Enjoy. I sure as hell did!
Genre: Crime / Mystery / Thriller / Horror
Publisher: Hodder & Stoughton
Publication Date: 9th April 2015
A lot of my reviews recently have been of books written by people I have never heard of. I absolutely love finding new authors and being able to share what they do. Every year though, in April, I look forward to one thing happening. The next Charlie Parker instalment. A Song of Shadows is John Connolly’s 13th (some, including me, would argue 14th) book about the life of ex-cop / ex private investigator / ex loads of other things, Charlie Parker. I always look forward to it coming out. I’ve just finished it. Now I’m depressed again because I’ve probably got another year to wait on the next one. The highs and lows of being in total awe of this man’s writing!
Charlie Parker is recovering from his near fatal shooting in his own home. He is recuperating in a rented house in the small Maine town of Boreas. He befriends his troubled neighbour Ruth Winter and her daughter Amanda. Ruth is frightened. Parker doesn’t know why but he has a feeling it has something to do with a body that has just washed up on a beach.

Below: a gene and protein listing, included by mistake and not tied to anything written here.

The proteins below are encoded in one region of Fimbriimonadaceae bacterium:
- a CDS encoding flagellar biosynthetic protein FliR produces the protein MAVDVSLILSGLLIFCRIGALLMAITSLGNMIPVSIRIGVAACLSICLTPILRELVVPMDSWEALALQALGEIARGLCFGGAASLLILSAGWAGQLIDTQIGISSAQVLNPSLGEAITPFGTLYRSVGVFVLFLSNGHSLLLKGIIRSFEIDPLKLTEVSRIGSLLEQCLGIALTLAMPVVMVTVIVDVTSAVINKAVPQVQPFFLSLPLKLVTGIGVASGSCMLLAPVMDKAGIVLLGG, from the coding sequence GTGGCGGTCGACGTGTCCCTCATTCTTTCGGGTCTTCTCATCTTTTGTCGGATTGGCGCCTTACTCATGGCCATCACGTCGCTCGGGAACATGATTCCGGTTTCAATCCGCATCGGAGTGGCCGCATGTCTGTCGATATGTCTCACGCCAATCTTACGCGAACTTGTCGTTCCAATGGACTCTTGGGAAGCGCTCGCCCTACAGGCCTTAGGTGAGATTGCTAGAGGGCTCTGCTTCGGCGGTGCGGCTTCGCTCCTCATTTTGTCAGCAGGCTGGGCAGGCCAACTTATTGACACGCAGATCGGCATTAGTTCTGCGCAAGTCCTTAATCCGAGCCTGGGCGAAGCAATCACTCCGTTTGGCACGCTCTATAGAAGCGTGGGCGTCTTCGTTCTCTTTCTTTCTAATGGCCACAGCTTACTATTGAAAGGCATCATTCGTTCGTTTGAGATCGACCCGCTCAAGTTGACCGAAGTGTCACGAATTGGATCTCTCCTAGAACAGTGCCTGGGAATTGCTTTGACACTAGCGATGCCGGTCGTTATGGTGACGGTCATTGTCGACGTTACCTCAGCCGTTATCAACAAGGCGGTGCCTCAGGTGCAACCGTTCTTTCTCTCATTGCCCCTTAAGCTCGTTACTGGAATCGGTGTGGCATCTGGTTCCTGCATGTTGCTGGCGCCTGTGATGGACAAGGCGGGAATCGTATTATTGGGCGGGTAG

The body has some interesting connections. It looks like the man was a hunter. A hunter of Nazi war criminals. A series of events that follow once again entrap Parker in a situation he just can’t let go of. While trying to recover from his injuries and deal with ghosts of his past and present, he sets out to help figure out decades old connections and get to the bottom of what actually happened in a place called Lubsko during WWII and more importantly, who can answer for the crimes.
Now before I start in earnest, I will confess, the Charlie Parker series is probably my all-time favourite. Ever. Period. The End. To which end my review could probably read like this – Loved it. Buy it. The end. Now that I am a “blogger” (is that how you say it? Bloggite? Bloggist?) and reviewer, my true objective self must come out. OK then, honesty rules.